Every time Roy Williams describes the North Carolina locker room at the end of last season, the feeling of inadequacy that overcame him when he tried to find the words, he does so with tears in his eyes.
And so it was again on Sunday, the day before the Tar Heels play against Gonzaga in the NCAA tournament national championship game. Williams, as he so often has during this long postseason run, traveled back in time in his mind. It’s a place he only goes, he has said, when someone else sends him there.
Lately, the invitations, the questions, have come often. Almost exactly a year ago, his team endured perhaps the most excruciating defeat in NCAA tournament history.
UNC’s Marcus Paige made an improbable 3-pointer to tie Villanova with 4.7 seconds left in the national championship game. And then Villanova’s Kris Jenkins made a 3-pointer of his own as time expired.
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And then, for Williams, the inadequacy. What to tell his team? How to comfort his players?
“I’ve told these guys this before, too, in the locker room was the most – it was the most difficult time I’ve ever had as a coach because I felt so inadequate,” Williams said on Sunday, the emotion cracking his voice. “What was I going to say to my guys? And that’s the part that – that was really hard.”
And now UNC is back. Williams is back.
He will coach his 100th NCAA tournament game on Monday night – a round, even number. It is a milestone number, one that invites perspective. If the Tar Heels win on Monday night Williams would win his third national championship.
He would surpass Dean Smith, who for so long was Williams’ mentor and close friend, and Williams would join a select, small coaching fraternity. Fourteen Division I coaches in college basketball history have won at least two national championships, as Williams has.
Only five of them have won at least three: UCLA’s John Wooden (10), Duke Mike Krzyzewski (five), Kentucky’s Adolph Rupp (four), Connecticut’s Jim Calhoun (three) and Indiana’s Bob Knight (three). Those men are among the most revered in the history of the sport.
Wooden is widely considered the greatest college basketball coach of all time. Krzyzewski the greatest coach of his era. Rupp, Calhoun and Knight the greatest coaches in the history of the schools with which they’re most closely associated.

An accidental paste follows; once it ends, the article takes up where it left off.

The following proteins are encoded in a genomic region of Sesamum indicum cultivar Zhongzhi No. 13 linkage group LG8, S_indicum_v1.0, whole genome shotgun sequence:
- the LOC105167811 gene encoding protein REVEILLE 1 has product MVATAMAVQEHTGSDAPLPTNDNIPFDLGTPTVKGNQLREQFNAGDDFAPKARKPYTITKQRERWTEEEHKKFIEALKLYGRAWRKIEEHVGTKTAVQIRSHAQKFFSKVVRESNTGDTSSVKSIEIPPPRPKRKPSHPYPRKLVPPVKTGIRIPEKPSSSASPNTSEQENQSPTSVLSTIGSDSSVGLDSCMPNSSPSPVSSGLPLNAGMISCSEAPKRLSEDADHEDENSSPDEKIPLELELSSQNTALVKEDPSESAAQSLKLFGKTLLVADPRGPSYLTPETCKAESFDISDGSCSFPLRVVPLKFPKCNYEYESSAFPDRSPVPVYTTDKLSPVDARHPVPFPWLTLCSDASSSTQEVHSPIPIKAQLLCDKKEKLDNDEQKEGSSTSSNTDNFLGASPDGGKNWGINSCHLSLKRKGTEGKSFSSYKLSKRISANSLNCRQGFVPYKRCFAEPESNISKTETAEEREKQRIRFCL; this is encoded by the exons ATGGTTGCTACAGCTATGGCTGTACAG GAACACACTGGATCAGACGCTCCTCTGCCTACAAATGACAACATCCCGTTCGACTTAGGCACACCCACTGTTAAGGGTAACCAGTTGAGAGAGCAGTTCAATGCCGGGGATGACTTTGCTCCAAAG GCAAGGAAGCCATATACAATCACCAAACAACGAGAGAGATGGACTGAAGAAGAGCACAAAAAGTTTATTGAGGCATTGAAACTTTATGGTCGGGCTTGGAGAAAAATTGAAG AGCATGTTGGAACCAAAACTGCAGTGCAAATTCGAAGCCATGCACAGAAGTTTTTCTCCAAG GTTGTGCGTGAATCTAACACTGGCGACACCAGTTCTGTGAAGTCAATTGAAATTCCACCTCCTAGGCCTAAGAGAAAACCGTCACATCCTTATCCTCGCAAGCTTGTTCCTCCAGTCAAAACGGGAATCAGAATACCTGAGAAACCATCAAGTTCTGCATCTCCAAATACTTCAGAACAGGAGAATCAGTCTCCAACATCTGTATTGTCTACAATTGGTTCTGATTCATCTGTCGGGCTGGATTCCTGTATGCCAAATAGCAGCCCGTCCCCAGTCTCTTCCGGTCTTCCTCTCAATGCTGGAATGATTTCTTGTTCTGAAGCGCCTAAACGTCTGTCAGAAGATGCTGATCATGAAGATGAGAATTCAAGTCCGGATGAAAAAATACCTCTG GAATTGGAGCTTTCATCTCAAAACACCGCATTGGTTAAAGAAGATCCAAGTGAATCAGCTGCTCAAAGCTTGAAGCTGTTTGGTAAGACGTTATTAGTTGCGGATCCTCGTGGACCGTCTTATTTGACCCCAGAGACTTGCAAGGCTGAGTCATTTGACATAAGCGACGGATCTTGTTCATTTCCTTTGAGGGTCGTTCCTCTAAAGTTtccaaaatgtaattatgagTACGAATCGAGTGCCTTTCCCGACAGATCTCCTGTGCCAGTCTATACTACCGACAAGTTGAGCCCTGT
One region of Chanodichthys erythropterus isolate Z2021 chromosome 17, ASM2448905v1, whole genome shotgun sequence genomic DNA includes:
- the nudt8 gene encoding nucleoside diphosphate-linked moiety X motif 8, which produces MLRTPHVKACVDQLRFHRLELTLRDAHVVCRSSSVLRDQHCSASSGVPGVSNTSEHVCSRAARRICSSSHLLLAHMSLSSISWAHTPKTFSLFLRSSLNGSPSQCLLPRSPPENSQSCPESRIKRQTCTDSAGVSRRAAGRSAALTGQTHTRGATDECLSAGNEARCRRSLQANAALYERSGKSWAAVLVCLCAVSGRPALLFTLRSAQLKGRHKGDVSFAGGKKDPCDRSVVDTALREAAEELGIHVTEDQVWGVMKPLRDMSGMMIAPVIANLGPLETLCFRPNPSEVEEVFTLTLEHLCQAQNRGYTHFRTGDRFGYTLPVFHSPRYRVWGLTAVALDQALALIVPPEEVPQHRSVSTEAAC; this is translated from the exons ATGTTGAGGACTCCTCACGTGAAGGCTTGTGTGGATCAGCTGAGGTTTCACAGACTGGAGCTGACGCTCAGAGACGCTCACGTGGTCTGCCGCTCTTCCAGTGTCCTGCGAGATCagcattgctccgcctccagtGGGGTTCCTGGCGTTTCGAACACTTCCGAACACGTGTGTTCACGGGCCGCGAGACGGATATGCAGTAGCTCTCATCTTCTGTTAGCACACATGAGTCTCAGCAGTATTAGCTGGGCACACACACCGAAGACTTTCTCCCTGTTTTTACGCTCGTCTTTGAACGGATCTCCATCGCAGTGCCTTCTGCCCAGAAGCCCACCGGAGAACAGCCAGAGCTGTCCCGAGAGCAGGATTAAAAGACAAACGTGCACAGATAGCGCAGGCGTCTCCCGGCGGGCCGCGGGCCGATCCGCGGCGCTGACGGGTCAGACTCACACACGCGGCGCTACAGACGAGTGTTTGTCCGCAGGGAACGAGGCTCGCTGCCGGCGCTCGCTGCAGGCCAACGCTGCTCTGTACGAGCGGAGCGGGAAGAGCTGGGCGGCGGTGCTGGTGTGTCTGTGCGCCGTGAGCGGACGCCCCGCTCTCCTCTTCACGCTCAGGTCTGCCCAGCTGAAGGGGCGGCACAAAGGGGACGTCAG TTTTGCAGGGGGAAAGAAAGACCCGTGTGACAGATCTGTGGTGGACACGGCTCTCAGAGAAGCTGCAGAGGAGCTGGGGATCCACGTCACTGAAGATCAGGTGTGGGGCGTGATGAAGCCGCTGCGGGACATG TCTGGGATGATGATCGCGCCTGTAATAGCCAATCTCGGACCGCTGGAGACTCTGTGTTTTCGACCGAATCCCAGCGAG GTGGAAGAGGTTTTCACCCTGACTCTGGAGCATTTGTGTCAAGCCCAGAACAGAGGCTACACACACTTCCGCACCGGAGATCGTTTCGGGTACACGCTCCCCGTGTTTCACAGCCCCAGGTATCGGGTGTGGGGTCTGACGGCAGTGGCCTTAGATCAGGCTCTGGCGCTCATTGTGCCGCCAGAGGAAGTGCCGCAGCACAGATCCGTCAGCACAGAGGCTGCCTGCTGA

Then there’s Williams. He’s in the Naismith Basketball Hall of Fame. He has won two national championships in his 14 seasons at UNC.
And yet, to some, he hasn’t done enough. His players hear the criticism “all the time,” junior point guard Joel Berry said two days before UNC’s victory against Oregon in the NCAA tournament national semifinals.
“From just going out to eat, we hear it from fans, we hear it from just a lot of people,” Berry said.
How do Berry and his teammates handle it? They laugh. They become angry.
Sometimes they ignore it. Other times they speak out.
“You hear stuff like he doesn’t call timeouts, or why are certain people in the game, or who should start,” said Kennedy Meeks, the senior forward. “For all those people, never in a million years would they ever be a Hall of Fame coach.
“Never in a million years would they ever be to these Final Fours, and I honestly, honest to God, I’ve never met a more hard-working person than Coach. I feel like he never sleeps. He eats basketball. He sleeps basketball.”
Hubert Davis, one of Williams’ assistants, tried to answer on Sunday a question that Williams would want nothing to do with himself. It was a question about Williams’ legacy. What it should be when he retires one day. How Williams should be remembered.
Davis, who spent 12 seasons playing in the NBA after he spent four playing for Smith at UNC, was quick to say that he didn’t think Williams “cares about his legacy.”
Even so, Davis said, “I’ve been around a lot of coaches, and I’ve been around a lot of great coaches, and coach Williams is the best. I’ve been around all of them. I’ve been around coach Smith, coach (Bill) Guthridge, Pat Riley, Jeff Van Gundy, Doug Collins, Don Nelson. All of them.
“Nobody is better, on and off the court, than coach Williams.”
There might not be a better coach, though, who receives more grief from his own supporters. During an interview before the season, Williams passionately described an angry voice mail he received at home – not his office, but his home – from an angry fan, upset with Williams because Brandon Ingram chose to go to Duke instead of UNC.
Less than a month ago, Williams decried the know-nothing “plumber that’s putting something on Facebook,” criticizing his coaching style, and his preference for not calling timeouts. Williams then seemed amused by it all. He was asked here on Sunday about how he has handled the critics.
He used one of his older lines.
“Two easiest jobs in the world is a basketball coach and a golf course superintendent,” Williams said, “because everybody that plays the golf course, they say: Why did he do that? Or why did he do this? And they couldn’t tell the grass from a grain of sand.
“And that’s the way I feel like it is in basketball.”
And so it will be on Monday night. The Tar Heels will play for the national championship.
All around the country, people will gather in front of their screens, and they might question why Williams didn’t call a timeout here, or why he put Stilman White in the game there, or why he did this thing or that.
The Tar Heels might win. If they do, Williams will join esteemed company with his third national championship. They might lose, like they did last year. To Davis, not much will change, regardless.
“Whether we win tomorrow or not, coach Williams is coach Williams,” he said. “And he’s the greatest coach that I’ve ever been around.”
UNC vs. Gonzaga
When: 9:20 p.m. Monday
Where: Glendale, Ariz.